A remarkable once-in-a-lifetime opportunity has been bestowed upon Alicia Sayers.
The 20-year-old Journalism and Contemporary Studies student at Laurier Brantford was nominated and selected to be one of 12 Aboriginal role models by the National Aboriginal Health Organization (NAHO) this summer. As a result, Sayers will devote the next year to traveling to various First Nations, Inuit, and Métis communities across the nation in order to speak to Aboriginal youths.
It’s a role that Sayers seems to have been conditioned for all her life.
Growing up, Sayers, who is of Ojibwe, Odawa, and Potowatomi descent, attributes her commitment to her culture to the way her parents raised her.
“My ‘background’ is the forefront for who I am as a person. I am thankful that my parents raised me to be proud of who I am—to be humble and to pursue my goals,” she says. “My culture has influenced me, inspired me, and helped me grow throughout my life.”
It is this pride and devotion to her Aboriginal background that had brought Sayers to the attention of the National Aboriginal Role Model Program (NARMP).
Nominated by previous role models, Sayers and 11 otherrole models have been selected to interact with Aboriginal youths and to promote healthy lifestyles while encouraging these youths to reach their goals by sharing their own personal stories.
Funded by Health Canada, NAHO is an organization which “celebrates the accomplishments of First Nations, Inuit, and Métis youth aged 13 to 30.” Twelve new role models are selected each year based on their innovation, achievements, and leadership.
Sayers was officially announced as one of the twelve role models for the 2009/2010 year on June 20th at the Canadian Museum of Civilization in Gatineau, Quebec.
“It was amazing,” she reveals. “To be looked up to and then having other individuals believe in me is unexplainable.”
The role is significant to Sayers because “everyone needs someone to look up to, whether they are Aboriginal or not.” She also adds that, “This program is important for what it offers to the Aboriginal population. The response and demand for the NARMP is far beyond what I expected.”
“It offers youth someone who is just like them whether they are First Nation, Métis, or Inuit. The role models are from various backgrounds, are various ages, and have accomplished many things throughout their lives. It’s important to have someone to look up to who will hopefully influence behaviours and attitudes of Aboriginal youth. This program makes this available on a nationwide scale.”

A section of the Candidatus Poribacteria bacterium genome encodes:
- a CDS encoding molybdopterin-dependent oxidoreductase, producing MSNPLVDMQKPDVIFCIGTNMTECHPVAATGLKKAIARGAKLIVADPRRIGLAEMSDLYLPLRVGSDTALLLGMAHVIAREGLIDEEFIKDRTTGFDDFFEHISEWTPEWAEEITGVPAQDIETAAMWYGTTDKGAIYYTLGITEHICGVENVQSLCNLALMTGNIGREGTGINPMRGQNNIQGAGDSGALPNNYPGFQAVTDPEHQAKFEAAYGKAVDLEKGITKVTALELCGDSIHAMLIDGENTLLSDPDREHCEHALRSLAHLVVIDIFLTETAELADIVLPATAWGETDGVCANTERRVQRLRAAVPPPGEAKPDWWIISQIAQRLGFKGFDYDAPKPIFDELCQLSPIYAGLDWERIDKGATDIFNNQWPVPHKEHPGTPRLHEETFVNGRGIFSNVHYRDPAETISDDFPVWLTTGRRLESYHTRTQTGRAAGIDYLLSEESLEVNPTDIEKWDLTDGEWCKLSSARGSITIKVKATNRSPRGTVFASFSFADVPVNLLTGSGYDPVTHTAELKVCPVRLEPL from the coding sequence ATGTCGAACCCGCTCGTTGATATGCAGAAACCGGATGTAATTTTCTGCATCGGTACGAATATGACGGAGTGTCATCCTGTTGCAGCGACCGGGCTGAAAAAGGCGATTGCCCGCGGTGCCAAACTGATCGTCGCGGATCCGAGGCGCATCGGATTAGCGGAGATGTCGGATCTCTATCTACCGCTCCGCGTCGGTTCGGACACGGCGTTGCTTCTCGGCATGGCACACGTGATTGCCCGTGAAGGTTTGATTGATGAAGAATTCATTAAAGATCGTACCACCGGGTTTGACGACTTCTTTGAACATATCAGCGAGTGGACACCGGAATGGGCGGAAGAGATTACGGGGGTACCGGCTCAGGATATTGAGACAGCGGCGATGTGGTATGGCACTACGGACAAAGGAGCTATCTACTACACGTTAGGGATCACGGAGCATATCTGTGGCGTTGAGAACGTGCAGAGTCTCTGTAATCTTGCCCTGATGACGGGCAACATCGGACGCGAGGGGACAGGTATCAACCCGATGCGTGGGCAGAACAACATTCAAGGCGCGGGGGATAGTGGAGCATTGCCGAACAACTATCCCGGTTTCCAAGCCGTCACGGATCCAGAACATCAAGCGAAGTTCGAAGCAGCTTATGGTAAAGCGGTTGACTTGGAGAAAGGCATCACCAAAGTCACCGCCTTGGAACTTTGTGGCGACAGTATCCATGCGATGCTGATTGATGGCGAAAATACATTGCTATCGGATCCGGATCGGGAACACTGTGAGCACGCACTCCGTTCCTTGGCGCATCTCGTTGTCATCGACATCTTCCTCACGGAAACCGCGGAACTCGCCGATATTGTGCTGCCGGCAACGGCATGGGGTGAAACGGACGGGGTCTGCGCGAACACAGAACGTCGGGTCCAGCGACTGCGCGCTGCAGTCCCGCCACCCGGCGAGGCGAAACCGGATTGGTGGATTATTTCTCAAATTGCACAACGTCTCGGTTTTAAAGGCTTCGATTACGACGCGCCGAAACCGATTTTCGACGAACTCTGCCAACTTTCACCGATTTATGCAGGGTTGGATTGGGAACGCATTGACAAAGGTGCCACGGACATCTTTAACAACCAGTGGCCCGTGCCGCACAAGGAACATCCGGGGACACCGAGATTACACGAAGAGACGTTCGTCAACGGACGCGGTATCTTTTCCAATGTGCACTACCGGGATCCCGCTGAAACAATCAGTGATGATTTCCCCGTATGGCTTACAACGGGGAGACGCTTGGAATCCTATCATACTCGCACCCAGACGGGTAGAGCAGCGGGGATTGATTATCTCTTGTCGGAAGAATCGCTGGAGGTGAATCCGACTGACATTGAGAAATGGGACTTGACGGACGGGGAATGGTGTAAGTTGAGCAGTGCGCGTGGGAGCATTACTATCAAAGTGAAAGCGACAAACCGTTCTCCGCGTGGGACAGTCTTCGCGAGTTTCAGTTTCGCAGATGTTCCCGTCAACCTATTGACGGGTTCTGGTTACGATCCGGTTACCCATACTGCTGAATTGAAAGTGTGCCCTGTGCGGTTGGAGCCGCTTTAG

For Sayers, who was once inspired by a former role model herself, the qualities she saw within herself include her belief that education is the “seed for success,” as well as her numerous experiences with volunteering and her aforementioned devotion to her culture.
Before becoming a role model for Aboriginal youth, Sayers volunteered for many organizations, such as the Juvenile Diabetes Research Foundation, Turtle Concepts, Canadian Red Cross, and Out of the Cold. This, plus her academic achievements at Laurier, is one of the reasons why Sayers was considered as an ideal role model.
Under her profile on the NARMP website, Sayers is listed as being “ambitious,” “honest,” and “goal-oriented,” which is evident in her future plans to earn a master’s degree in Communication Studies in order to start a career in public relations.
As for the present, Sayers is focused entirely on her current position and she admits to having already seen growth within herself.
“This program not only allows me to meet many individuals, but it will and has already helped me grow as a person. I want to do so much with this opportunity and engaging youth is my main goal,” she says. “I want to encourage them to reach for their goals and work hard for what they want in life.”
Despite this being her main goal, Sayers is also fully aware of her responsibilities as a third-year university student. In order to properly balance her role model duties and her studies, Sayers learned to juggle her workshops and conferences with summer employment and says this balance has already given her a taste of what is to come this school year.
“I am becoming a young adult and I have learned, and am still learning, to manage my commitments and myself,” she explains.
In these first few months of her tenure as a National Aboriginal Role Model, Sayers has made a trip to Niagara Falls, Ontario for the National Association of Friendship Centre’s youth gathering, and while there, she spoke with Lucie Idlout, the National Aboriginal Role Model Spokesperson. She’s also been approached by CTV and other media outlets to do a story on the program and her role in it, and has recently prepared a youth gathering in Gananoque, Ontario which will involve a two-hour workshop with youths 10-18 years old.
On the importance of these youth gatherings and workshops, Sayers says, “One of the best lessons you can learn is to listen. Everyone has a story and if you take time to listen to someone, you can learn things you would never have been able to on your own.”
It is because of this that she is planning on visiting as many different venues and communities as possible whenever she is able and to make the most of the opportunity she’s been given.
“I want to take part in so much and see what I am capable of,” she says. “This is a once in a lifetime opportunity that I will cherish for the rest of my life.”